At every Mass we recall that one of the great promises of Jesus is the gift of peace. “Peace I leave with you, my peace I give to you.” We then pass the peace as a sign that we as Christians are people of peace. That’s the theory. However, as we heard in the first reading from the Book of Acts, from the very beginning of the Church, living out that peace has not been easy. According to the text, there was disagreement about how to live the Christian life which provoked “no little dissension and debate….” which is the polite way for the Bible to say they were fighting like cats and dogs. The Church leaders acknowledged that some people in the Church “have disturbed your peace of mind.” On the one hand we are promised peace by Jesus, on the other hand we as human beings, even church people, all too easily slip into conflict and lose the sense of peace. How are we to understand the gift of peace that Jesus promises? Which leads to an even more basic question: what exactly does it mean to be people of peace?
The dictionary defines peace as the absence of war, which makes sense, with a secondary meaning of freedom from disturbance and a state of tranquility. While those might be good things to shoot for I wonder if they are what Jesus had in mind when he says “my peace I give to you. Not as the world gives do I give to you.” A state of tranquility might be peaceful but it could also be dead. A cemetery is tranquil but that is not the kind of peace Jesus is talking about. When you think of it, Jesus’ ministry was not tranquil at all. He was tossed out of the synagogue in Nazareth as he began his ministry. He confronted the scribes and Pharisees over their interpretation of living the law. He defended the woman caught in adultery from her accusers. He defied Pilate and Herod when he was on trial. Not a whole bunch of tranquility in any of that! The peace that Jesus possessed did not preclude conflict — so we can conclude the peace that Jesus gives is something beyond simply the absence of war or the state of tranquility. In fact, the peace of the world depends on many factors outside of our selves going swimmingly to create a tranquil state. Jesus peace, on the other hand, is something we can possess no matter what kind of buzzing, booming confusion is clattering around us. A closer look at the Scripture readings might give us some insight into Jesus peace.
First, we have Jesus peace because as disciples God loves us and dwells with us. “The Father and I will come to them and make our dwelling with them.” Because God dwells with us we’ve got the ace up our sleeve, the tiger in the tank, the key to the city, the army at our back, fiber-optic wi-fi and new and improved cereal with the extra vitamins and minerals. Because God dwells with us we are given the blessed assurance that there isn’t anything that we can’t handle. So often we are full of fear because of things that are out there – gun violence in Chicago and racist murders in Buffalo and $5 gasoline and global warming and…. They are scary. But God dwells with us so no matter what, we can work for change and still go to our peaceful place knowing that all will be well, all manner of things will be well.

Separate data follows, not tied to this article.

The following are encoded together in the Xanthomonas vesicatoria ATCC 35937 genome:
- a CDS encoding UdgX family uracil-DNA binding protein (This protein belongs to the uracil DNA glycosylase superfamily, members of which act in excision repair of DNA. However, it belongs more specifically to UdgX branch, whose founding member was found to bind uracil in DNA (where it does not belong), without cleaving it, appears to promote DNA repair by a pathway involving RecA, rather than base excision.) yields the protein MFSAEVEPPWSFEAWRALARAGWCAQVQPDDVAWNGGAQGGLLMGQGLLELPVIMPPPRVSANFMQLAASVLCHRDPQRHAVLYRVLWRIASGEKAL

We have Jesus peace once we understand that everyone whom we encounter is a child of God. Look at the way people were treated in the story from the Acts of the Apostles. There was disagreement, argument, debate, questioning. But people listened to each other, respected each other, compromised with each other, took counsel with each other. Because they did so they could disagree without being disagreeable. They could be at peace with one another when disagreeing because they treated everyone as worthy of the time and effort. Notice that what they DIDN’T do was ignore the problems. All too often in life we are tempted to preserve the peace at all cost. We don’t confront the addiction, we pretend that silent treatment doesn’t hurt the relationship, we let resentments build up over time, we let problems play out and hope they go away. We don’t like dealing with issues we fear will rupture peace so we sail down the river of denial. The example of the early Church proves just the opposite. The willingness to show that you love someone enough to call them to be the person that God made them to be is the only way to a genuine peace. It seems counter-intuitive but the Bible suggests that confrontation with honesty and vulnerability serves as the building block of peace.
The reading from the Book of Revelation reminds us that we have Jesus peace when we realize that God has a plan and that the plan is working in ways beyond our ken. The angel showed me the holy City coming down out of heaven from God. Those of us of a certain age might remember an old poem that was put to music in the 70s called “Desiderata” that had this refrain: “Whether or not it is clear to you, no doubt the universe is unfolding as it should.” We have peace when we trust the plan of God. Adam and Eve didn’t work out so God made a new plan. Noah’s time was a bust so a new plan was called for. Abraham was at the heart of the new plan of God and King David took the plan of God in a new direction. Finally with the coming of Jesus God as God became part of the plan to inaugurate the fulfillment of humanity. What history shows us: no matter what is going down, God can handle it. No matter how bleak things can seem at times God can make a way out of no way. That is our blessed assurance. That is the peace Jesus gives us. No doubt the universe is unfolding as it should.